Wenzel also made the Roger guitar with some important design changes. Before the war, Wenzel’s jazz guitar archtop design was similar to the Gibson. Perhaps during his period of inactivity during the war, Wenzel had time to think and redesign his jazz guitar theory. Now the design was original and well thought-out. Wenzel began laminating as many as 12 pieces of wood together for the neck. The bridge was an asymmetric design, cross-drilled for lightness. The basic shape of the guitar was more-or-less standard. The carvings of the top and back were original and innovative, confined to an area about two inches from the edge of the body. Parallel to each other, with the idea that the entire flat area would move, thus moving more air for a bigger sound (much like a speaker flexes mostly at the outer diameter edge). This look came to be referred to as the German Carve. Later, Roger went on to use the look for his designs at Ricken backer, most notably in the Combo 800 and 600 from 1955 and 1957, to the more recent 381JK and the Fender LTD jazz guitar of the late ’60s.

About 1952, Roger became interested in going to America to work. He wrote to Ted McCarty, president of Gibson, and using his Gitarrenbaumeister diploma, received transport to the United States, and a job. During his first year with Gibson, he made an archtop jazz guitar that did not fit in with Gibson’s style. Conflicts arose and Roger left Gibson. He went on vacation and ended up in California, where he approached Rickenbacker in search of employment.

By 1953, Leo Fender’s Telecaster and Precision bass were picking up steam in the market. Francis Hall, the future owner of the Rickenbacker company (at the time, known as the Electro String Instrument Corporation), had established a radio repair business called Hall’s Radio Service, which became a wholesale electronic parts distribution company named The Radio and Television Equipment Company, set up in 1936 in Santa Ana, California, not too far from Leo Fender’s operation in Fullerton, California. Leo Fender became a customer of F.C. Hall’s for electronic parts.

By 1946, Leo was making lap steel guitars and amplifiers, and F.C. Hall became a distributor for Leo’s products. By 1953, the Telecaster and Precision bass were selling well and the sales arrangement between Hall and Fender was reorganized into the Fender Sales Company. The partners were Leo Fender, Francis Hall, and Charlie Hayes and Don Randall, both associates of Hall’s. Fender Sales became responsible for distributing all Fender products.

As the Telecaster, Precision bass and amplifiers gained popularity, Francis Hall became interested in the idea of manufacturing and distributing musical instruments. By late 1953, Hall learned of Adolph Rickenbacker’s interest in selling Electro String Instrument Corporation. He was able to purchase the company and the right to use the Rickenbacker name. The factory was being managed by Paul Barth, a long-time Rickenbacker manager. They were producing electric lap steel guitars and amplifiers. That was December of 1953.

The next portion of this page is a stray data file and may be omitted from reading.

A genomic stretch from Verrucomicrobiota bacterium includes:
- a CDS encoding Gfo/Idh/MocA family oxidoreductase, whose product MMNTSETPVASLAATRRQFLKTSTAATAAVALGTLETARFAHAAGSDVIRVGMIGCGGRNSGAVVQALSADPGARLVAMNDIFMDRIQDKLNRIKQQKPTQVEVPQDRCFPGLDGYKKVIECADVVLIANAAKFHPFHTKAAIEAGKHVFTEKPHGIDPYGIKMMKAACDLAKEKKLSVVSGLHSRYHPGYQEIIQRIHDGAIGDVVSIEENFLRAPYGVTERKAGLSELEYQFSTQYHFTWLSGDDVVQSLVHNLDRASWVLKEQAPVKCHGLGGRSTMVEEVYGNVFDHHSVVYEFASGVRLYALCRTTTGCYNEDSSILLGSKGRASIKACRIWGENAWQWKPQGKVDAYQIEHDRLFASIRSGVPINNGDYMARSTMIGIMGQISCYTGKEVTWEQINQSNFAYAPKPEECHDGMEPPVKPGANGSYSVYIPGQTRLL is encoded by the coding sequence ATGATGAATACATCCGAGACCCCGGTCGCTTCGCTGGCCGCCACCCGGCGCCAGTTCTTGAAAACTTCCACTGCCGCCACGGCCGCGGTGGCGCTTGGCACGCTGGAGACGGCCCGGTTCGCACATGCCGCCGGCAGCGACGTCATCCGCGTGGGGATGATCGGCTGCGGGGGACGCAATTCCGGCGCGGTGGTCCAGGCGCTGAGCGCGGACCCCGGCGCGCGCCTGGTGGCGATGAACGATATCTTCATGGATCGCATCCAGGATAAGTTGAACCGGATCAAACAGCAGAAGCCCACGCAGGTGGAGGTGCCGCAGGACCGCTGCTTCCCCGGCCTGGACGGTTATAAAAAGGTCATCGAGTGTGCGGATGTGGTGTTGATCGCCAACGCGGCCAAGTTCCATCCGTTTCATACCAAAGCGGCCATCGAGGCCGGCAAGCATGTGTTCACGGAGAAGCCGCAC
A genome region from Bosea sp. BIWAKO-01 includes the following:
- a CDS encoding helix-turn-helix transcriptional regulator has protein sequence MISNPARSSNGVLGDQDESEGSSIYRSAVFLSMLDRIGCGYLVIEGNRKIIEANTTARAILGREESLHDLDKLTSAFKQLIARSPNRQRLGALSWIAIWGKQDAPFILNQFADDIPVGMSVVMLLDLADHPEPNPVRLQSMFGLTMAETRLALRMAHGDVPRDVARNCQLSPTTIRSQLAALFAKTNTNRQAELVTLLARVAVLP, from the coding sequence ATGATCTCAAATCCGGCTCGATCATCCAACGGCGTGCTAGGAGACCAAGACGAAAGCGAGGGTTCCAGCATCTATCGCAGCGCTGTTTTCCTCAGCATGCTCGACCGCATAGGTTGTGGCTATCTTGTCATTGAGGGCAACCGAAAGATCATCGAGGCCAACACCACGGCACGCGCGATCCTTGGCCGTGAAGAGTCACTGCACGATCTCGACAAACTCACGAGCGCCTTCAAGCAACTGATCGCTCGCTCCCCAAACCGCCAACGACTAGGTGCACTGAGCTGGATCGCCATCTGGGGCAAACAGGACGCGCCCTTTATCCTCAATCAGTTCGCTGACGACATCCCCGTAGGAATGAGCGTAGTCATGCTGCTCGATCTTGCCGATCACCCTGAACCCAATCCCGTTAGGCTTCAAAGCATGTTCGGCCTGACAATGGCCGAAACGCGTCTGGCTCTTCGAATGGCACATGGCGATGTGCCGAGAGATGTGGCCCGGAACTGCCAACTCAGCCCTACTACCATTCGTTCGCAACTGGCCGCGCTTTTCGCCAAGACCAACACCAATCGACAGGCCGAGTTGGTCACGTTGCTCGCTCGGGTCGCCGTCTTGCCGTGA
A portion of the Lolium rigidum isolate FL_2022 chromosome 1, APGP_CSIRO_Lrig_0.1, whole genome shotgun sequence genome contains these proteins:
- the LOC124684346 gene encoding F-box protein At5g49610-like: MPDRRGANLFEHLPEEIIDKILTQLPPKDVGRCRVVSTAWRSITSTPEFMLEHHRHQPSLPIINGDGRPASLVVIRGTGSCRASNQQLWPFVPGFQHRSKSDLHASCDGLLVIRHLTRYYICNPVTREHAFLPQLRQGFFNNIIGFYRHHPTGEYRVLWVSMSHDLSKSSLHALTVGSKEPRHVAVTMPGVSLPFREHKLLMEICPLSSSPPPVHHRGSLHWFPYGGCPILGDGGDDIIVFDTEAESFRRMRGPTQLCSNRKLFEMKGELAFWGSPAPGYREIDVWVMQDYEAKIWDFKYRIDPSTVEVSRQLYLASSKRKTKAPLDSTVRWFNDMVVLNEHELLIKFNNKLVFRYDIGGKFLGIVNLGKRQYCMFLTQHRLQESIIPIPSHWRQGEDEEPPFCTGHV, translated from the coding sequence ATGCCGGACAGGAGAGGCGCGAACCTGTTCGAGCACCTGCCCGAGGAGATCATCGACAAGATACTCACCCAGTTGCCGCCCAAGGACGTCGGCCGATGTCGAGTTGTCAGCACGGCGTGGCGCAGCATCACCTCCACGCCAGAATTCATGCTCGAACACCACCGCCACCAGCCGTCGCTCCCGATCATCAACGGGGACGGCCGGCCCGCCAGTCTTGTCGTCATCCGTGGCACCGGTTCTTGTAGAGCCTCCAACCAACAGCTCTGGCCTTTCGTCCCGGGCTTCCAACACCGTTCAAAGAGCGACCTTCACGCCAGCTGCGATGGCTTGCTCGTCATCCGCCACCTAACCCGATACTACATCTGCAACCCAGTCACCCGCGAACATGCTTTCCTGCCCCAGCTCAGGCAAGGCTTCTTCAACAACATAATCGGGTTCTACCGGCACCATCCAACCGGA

In early 1954, Roger came to Rickenbacker and was hired by Barth. The timing was amazing, Leo just beginning with the Telecaster, and Rickenbacker about to design a whole new product line. Roger’s arrival, combined with the energy of F.C. Hall and Paul Barth, resulted in the introduction of Rickenbacker’s first contemporary electric guitars. The Combo 800 was a result of the combined efforts of Roger, Paul and F.C. Hall.

For the next eight years, Roger was largely responsible for the design of the majority of the Rickenbacker guitar product line.

In 1962, Roger went to work for Leo Fender, who brought Roger in to develop a new line of acoustic guitars. Roger found himself in a new facility on Missile Way in Fullerton, California, designing an assembly production plant for the new line. One day, early in the planning process, the receptionist brought in a job application of a young man named Philip, who was waiting in the front room. But that is another story.

Philip Kubicki (1944-2013) was one of the first employees hired by Roger Rossmeisl at Fender Musical Instrument’s R&D for acoustic guitars. He later founded Philip Kubicki Technology, building acoustic and custom electric instruments, as well as the Key Factor four and five-string basses.

This article originally appeared in VG‘s May ’97 issue. All copyrights are by the author and Vintage Guitar magazine. Unauthorized replication or use is strictly prohibited.